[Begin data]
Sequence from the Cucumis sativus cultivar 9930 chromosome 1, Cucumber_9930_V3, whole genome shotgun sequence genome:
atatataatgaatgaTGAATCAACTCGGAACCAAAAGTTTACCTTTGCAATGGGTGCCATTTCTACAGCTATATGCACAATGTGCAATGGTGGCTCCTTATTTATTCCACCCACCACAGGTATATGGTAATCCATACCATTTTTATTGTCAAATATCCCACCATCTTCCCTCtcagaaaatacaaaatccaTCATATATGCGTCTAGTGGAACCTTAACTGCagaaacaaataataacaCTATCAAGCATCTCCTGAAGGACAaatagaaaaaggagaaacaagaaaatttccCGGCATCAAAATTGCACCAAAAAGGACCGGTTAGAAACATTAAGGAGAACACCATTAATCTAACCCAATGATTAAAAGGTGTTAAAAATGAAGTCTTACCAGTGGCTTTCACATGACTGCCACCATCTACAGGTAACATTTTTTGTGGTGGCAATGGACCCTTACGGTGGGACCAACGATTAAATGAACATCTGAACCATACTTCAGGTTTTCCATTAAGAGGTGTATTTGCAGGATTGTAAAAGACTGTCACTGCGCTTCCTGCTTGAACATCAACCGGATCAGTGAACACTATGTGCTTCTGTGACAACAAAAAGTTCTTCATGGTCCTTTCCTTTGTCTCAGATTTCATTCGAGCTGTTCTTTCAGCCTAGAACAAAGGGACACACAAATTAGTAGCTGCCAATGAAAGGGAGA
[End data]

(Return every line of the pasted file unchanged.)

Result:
Sequence from the Cucumis sativus cultivar 9930 chromosome 1, Cucumber_9930_V3, whole genome shotgun sequence genome:
atatataatgaatgaTGAATCAACTCGGAACCAAAAGTTTACCTTTGCAATGGGTGCCATTTCTACAGCTATATGCACAATGTGCAATGGTGGCTCCTTATTTATTCCACCCACCACAGGTATATGGTAATCCATACCATTTTTATTGTCAAATATCCCACCATCTTCCCTCtcagaaaatacaaaatccaTCATATATGCGTCTAGTGGAACCTTAACTGCagaaacaaataataacaCTATCAAGCATCTCCTGAAGGACAaatagaaaaaggagaaacaagaaaatttccCGGCATCAAAATTGCACCAAAAAGGACCGGTTAGAAACATTAAGGAGAACACCATTAATCTAACCCAATGATTAAAAGGTGTTAAAAATGAAGTCTTACCAGTGGCTTTCACATGACTGCCACCATCTACAGGTAACATTTTTTGTGGTGGCAATGGACCCTTACGGTGGGACCAACGATTAAATGAACATCTGAACCATACTTCAGGTTTTCCATTAAGAGGTGTATTTGCAGGATTGTAAAAGACTGTCACTGCGCTTCCTGCTTGAACATCAACCGGATCAGTGAACACTATGTGCTTCTGTGACAACAAAAAGTTCTTCATGGTCCTTTCCTTTGTCTCAGATTTCATTCGAGCTGTTCTTTCAGCCTAGAACAAAGGGACACACAAATTAGTAGCTGCCAATGAAAGGGAGA